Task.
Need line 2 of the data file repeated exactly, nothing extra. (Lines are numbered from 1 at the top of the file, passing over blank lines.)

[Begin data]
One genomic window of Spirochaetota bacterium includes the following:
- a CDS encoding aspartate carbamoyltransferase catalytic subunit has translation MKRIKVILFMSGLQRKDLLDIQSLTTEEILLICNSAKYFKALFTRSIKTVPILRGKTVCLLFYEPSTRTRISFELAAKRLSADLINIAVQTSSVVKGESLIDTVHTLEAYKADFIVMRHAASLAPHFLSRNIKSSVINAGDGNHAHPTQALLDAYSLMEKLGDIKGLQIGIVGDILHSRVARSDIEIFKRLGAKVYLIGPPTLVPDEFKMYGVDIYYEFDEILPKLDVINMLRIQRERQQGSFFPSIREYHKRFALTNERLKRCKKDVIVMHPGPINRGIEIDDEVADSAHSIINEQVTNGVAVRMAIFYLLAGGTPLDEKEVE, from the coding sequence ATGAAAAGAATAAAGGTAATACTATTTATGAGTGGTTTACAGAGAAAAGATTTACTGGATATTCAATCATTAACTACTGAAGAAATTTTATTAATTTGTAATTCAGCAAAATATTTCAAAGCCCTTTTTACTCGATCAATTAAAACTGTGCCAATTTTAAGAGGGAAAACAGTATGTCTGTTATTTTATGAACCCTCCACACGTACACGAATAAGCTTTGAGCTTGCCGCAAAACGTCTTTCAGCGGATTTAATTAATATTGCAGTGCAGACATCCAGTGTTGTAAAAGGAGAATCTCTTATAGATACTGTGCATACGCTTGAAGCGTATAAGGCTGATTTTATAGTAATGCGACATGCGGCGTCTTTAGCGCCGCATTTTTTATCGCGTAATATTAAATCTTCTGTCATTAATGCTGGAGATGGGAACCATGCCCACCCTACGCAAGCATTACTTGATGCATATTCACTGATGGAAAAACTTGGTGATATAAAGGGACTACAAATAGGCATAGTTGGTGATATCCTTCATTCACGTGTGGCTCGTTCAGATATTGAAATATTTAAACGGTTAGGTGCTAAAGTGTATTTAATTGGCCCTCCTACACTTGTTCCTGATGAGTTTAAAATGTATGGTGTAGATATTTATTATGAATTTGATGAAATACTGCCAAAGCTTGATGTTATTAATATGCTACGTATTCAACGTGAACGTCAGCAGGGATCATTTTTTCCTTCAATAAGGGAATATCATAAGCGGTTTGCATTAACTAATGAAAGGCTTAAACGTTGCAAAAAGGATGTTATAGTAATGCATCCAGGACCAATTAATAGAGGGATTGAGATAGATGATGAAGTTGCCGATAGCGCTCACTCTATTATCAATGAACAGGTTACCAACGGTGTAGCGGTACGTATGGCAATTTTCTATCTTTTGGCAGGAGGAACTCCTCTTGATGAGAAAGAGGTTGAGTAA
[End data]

- a CDS encoding aspartate carbamoyltransferase catalytic subunit has translation MKRIKVILFMSGLQRKDLLDIQSLTTEEILLICNSAKYFKALFTRSIKTVPILRGKTVCLLFYEPSTRTRISFELAAKRLSADLINIAVQTSSVVKGESLIDTVHTLEAYKADFIVMRHAASLAPHFLSRNIKSSVINAGDGNHAHPTQALLDAYSLMEKLGDIKGLQIGIVGDILHSRVARSDIEIFKRLGAKVYLIGPPTLVPDEFKMYGVDIYYEFDEILPKLDVINMLRIQRERQQGSFFPSIREYHKRFALTNERLKRCKKDVIVMHPGPINRGIEIDDEVADSAHSIINEQVTNGVAVRMAIFYLLAGGTPLDEKEVE, from the coding sequence ATGAAAAGAATAAAGGTAATACTATTTATGAGTGGTTTACAGAGAAAAGATTTACTGGATATTCAATCATTAACTACTGAAGAAATTTTATTAATTTGTAATTCAGCAAAATATTTCAAAGCCCTTTTTACTCGATCAATTAAAACTGTGCCAATTTTAAGAGGGAAAACAGTATGTCTGTTATTTTATGAACCCTCCACACGTACACGAATAAGCTTTGAGCTTGCCGCAAAACGTCTTTCAGCGGATTTAATTAATATTGCAGTGCAGACATCCAGTGTTGTAAAAGGAGAATCTCTTATAGATACTGTGCATACGCTTGAAGCGTATAAGGCTGATTTTATAGTAATGCGACATGCGGCGTCTTTAGCGCCGCATTTTTTATCGCGTAATATTAAATCTTCTGTCATTAATGCTGGAGATGGGAACCATGCCCACCCTACGCAAGCATTACTTGATGCATATTCACTGATGGAAAAACTTGGTGATATAAAGGGACTACAAATAGGCATAGTTGGTGATATCCTTCATTCACGTGTGGCTCGTTCAGATATTGAAATATTTAAACGGTTAGGTGCTAAAGTGTATTTAATTGGCCCTCCTACACTTGTTCCTGATGAGTTTAAAATGTATGGTGTAGATATTTATTATGAATTTGATGAAATACTGCCAAAGCTTGATGTTATTAATATGCTACGTATTCAACGTGAACGTCAGCAGGGATCATTTTTTCCTTCAATAAGGGAATATCATAAGCGGTTTGCATTAACTAATGAAAGGCTTAAACGTTGCAAAAAGGATGTTATAGTAATGCATCCAGGACCAATTAATAGAGGGATTGAGATAGATGATGAAGTTGCCGATAGCGCTCACTCTATTATCAATGAACAGGTTACCAACGGTGTAGCGGTACGTATGGCAATTTTCTATCTTTTGGCAGGAGGAACTCCTCTTGATGAGAAAGAGGTTGAGTAA